I have a radically different idea: I think all working farms, when they’re being sold, should have a working farm easement put on them, and then the farmers who buy the land can lease it to wealthy people who want to live on a farm — so it’s an income stream for the farmer.

Collaboration and Successes for Agriculture in the Hudson Valley: policy wins, farmer collaboration, and social networks as key support systems.

Wes cites three major areas of collaboration and development in support of Hudson Valley Farmers: 1) policy development and organizing; 2) group buying efforts; and 3) shared marketing:

bryn roshong solid ground farm.jpg
  1. On a policy angle, through organizations like the National Young Farmers Coalition and National Farmers Union there's a lot of opportunities to push for policies that are better for beginning farmers and local agriculture. As someone who has been involved with the NYFC for 6-7 years now we’ve had a lot of victories that have come from the work organizers did around making programs accessible to small farmers (the Working Farm Protection Act, for example). All of that is super important and a great example of positive collaboration.

  2. I know people who go in every year buying certain supplies. There’s a certain type of seedling tray we could only buy in bulk. I know a farmer who acts as a distribution point for a fertilizer company — we all buy fertilizer from one company and they deliver it to one local farmer. Old Ford Farm buys in feed from Green Mountain in Vermont and they sell it at a discount to other farmers. There is cool collaboration on the business side but there could definitely be a lot more of it in the future. A lot of that is going to form organically as people develop relationships in the region.

    I think there is potential in the future for more actual cooperatives— not just cooperation but actual cooperatives doing joint-marketing and joint distribution. There are some businesses that act as middle-man distributors, but I think there’s a lot of potential for other business types to address the missing link of helping farmers to aggregate and sell.

  3. One thing I’m involved in already is the Hudson Valley CSA Coalition. As of three years ago this coalition formed and we are doing joint-marketing and organizing for CSA fairs, a road show to build awareness, and we’ve created an online directory. The CSA Coalition is pretty new but an excellent example of positive collaboration between farms. We can work together to promote the idea of the CSA and it’s going to benefit all of us in the space.

Bryn believes that the community of farmers in the Hudson Valley is a key source of support for producers in the region:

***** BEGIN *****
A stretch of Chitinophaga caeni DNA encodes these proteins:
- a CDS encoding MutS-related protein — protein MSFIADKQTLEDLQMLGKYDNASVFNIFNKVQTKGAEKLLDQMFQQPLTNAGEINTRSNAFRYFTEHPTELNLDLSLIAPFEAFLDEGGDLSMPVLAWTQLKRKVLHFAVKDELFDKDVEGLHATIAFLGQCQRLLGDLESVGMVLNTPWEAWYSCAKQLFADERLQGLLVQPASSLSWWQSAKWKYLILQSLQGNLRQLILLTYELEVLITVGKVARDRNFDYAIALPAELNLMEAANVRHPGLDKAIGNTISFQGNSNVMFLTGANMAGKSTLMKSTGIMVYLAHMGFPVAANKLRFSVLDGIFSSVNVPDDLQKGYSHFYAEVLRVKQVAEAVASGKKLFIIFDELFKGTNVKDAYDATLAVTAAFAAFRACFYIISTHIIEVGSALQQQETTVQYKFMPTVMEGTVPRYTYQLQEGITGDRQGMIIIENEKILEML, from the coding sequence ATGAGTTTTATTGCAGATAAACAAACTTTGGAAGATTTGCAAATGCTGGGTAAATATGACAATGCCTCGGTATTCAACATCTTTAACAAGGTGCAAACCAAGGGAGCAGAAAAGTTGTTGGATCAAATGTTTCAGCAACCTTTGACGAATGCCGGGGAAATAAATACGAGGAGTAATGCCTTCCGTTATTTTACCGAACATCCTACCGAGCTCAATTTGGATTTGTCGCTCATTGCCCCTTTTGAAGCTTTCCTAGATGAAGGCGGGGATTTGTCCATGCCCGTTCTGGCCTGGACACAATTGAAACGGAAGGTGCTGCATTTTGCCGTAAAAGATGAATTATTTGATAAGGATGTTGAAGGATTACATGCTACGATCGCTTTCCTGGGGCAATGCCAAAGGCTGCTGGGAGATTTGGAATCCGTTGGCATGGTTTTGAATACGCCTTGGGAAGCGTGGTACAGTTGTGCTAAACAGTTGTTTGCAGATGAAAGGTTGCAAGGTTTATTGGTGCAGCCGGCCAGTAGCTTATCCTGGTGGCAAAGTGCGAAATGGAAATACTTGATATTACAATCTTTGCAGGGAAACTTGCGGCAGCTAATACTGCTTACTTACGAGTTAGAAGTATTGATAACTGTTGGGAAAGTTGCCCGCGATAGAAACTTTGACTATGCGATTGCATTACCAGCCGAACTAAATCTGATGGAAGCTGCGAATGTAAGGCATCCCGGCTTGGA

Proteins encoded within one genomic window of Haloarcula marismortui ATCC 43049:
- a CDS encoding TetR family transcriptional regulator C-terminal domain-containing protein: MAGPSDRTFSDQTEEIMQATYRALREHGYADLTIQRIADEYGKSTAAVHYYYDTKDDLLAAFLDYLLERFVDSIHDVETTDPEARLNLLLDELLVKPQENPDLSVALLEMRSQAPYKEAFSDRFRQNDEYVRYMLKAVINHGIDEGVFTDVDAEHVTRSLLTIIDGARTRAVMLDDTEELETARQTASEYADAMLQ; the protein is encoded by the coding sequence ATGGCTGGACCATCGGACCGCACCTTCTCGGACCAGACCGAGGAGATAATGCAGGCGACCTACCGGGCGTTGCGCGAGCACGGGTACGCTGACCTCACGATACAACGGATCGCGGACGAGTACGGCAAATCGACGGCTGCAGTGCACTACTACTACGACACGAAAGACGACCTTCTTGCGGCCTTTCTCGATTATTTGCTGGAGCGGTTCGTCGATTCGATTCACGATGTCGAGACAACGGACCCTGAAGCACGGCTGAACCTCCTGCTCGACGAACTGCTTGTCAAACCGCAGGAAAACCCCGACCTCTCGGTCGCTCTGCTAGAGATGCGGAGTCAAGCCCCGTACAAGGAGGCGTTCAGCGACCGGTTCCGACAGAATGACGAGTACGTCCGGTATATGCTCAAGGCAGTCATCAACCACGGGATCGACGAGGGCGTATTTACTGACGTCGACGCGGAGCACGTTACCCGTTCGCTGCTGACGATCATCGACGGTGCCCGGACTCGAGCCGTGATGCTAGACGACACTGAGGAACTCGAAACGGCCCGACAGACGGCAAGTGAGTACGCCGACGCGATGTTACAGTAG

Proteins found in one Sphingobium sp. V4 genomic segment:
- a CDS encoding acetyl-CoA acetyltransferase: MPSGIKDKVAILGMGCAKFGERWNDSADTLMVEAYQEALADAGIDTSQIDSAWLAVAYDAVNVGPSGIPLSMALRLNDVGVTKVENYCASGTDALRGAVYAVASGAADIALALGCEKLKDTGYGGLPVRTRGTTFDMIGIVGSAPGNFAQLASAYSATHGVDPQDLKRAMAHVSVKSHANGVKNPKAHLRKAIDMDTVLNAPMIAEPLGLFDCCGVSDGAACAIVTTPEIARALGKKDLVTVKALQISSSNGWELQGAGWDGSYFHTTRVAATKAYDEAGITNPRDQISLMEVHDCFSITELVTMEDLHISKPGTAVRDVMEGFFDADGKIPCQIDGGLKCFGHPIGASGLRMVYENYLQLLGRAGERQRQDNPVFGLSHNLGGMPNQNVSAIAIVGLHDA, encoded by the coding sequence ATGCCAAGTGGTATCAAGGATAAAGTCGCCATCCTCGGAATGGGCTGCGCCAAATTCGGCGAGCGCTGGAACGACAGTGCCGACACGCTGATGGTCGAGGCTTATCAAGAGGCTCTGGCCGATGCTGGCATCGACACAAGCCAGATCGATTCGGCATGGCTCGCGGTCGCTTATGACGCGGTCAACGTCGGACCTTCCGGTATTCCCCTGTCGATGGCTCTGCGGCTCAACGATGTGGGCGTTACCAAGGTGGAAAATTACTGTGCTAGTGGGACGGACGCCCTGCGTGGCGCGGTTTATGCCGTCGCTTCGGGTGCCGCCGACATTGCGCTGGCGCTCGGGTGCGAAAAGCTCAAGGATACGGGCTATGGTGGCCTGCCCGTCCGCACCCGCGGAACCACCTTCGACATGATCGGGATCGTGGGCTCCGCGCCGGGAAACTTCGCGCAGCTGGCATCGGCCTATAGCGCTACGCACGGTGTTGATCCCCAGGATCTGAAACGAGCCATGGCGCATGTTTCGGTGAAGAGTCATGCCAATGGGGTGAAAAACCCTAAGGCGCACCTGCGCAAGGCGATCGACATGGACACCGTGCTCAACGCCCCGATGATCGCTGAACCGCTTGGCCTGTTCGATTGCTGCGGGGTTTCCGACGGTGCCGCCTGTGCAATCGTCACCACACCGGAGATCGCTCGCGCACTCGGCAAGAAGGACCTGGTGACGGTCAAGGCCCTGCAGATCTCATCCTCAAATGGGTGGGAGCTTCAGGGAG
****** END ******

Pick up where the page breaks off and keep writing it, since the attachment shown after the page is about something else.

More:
One strength of young farmers in the Hudson Valley is our social network. Everyone knows each other and we socialize. The Hudson Valley chapter of the National Young Farmers Coalition organizes farm tours in the community. We have little mixer events and it feels like a very strong community. I was talking to somebody recently and realized all of my friends are farmers. Everyone I hang out with is a farmer and it’s unusual but great. Every day you text or call someone asking farm related advice and support. 



When we started farming we were working on a farm alone, crazy hours, we did not feel emotionally sustained. It was the groups that were organizing tours that helped us build a social infrastructure, that while not as seemingly important as physical infrastructure are still what got us going.

Bryn Roshong at a farmers market

The couple cites the social cohesion provided by the Community Supported Agriculture model as a key source of social and emotional capital for maintaining the business:



I really like farming because of the social element. We both worked in social justice movement careers before farming, and one of the things that drew us to local food production is that we’re building community and doing something positive for the community. That’s what drives me when it’s a crappy day and I realize I’m not making much money: I realize I’m doing something I feel good about. That’s why we love Community Supported Agriculture, because we have customers who are investing themselves into our farm, and they are family more than customers — it feels like we’re partnering together as we work the land.


Our son has a million aunties and uncles — our CSA members are extended family!

In reflecting on the double affordability gap, Bryn notes specific steps that Solid Ground Farm has taken to increase food access and also recognizes that outside support is necessary to address a systemic imbalance in the food system:


Another area with a lot of potential, a huge open space for us is food access: making our food affordable to more people. We have a pretty economically diverse member base, but overall I’m sure CSA’s naturally tend to appeal to those with more discretionary income. So building relationships over time so that we can do things like sliding scale and collaborative shares — all of these things are ways to make our food more affordable to keep food in the community and feed more people who want to eat fresh local food.


Just running the business itself is more than enough work, so having help from other people working on this to engage us would be awesome. This year we’re donating several CSA shares and we made all of our CSA shares sliding scale with a minimum and a maximum so people can pay what they feel they can afford. We need to charge more for our CSA shares but we didn’t want to exclude anyone, so we put in an additional upper limit and we are seeing people give a little more money—it’s been really helpful to keep the business going.

Even though the financial dilemma is systemic, we feel personal responsibility for it. We feel like we are charging too much for our food — someone could accuse us for charging too much but we could show them our books and say, “it’s not like we make much.” Really you would be sad for us if you knew what Wes takes home at the end of the year.

I think a big opportunity is for another organization to work on this and engage farms on ways to participate on food access, but not asking us to come up with solutions because we have zero time to do so. But we want to. Every farmer I know really hates raising prices. Yes we should charge $5 for this pint of green beans because that’s the going rate, and that’s what everyone is charging even if we don’t want to. It would be great to have someone else working on this larger dilemma faced by farmers and giving us some support and guidance in addressing it.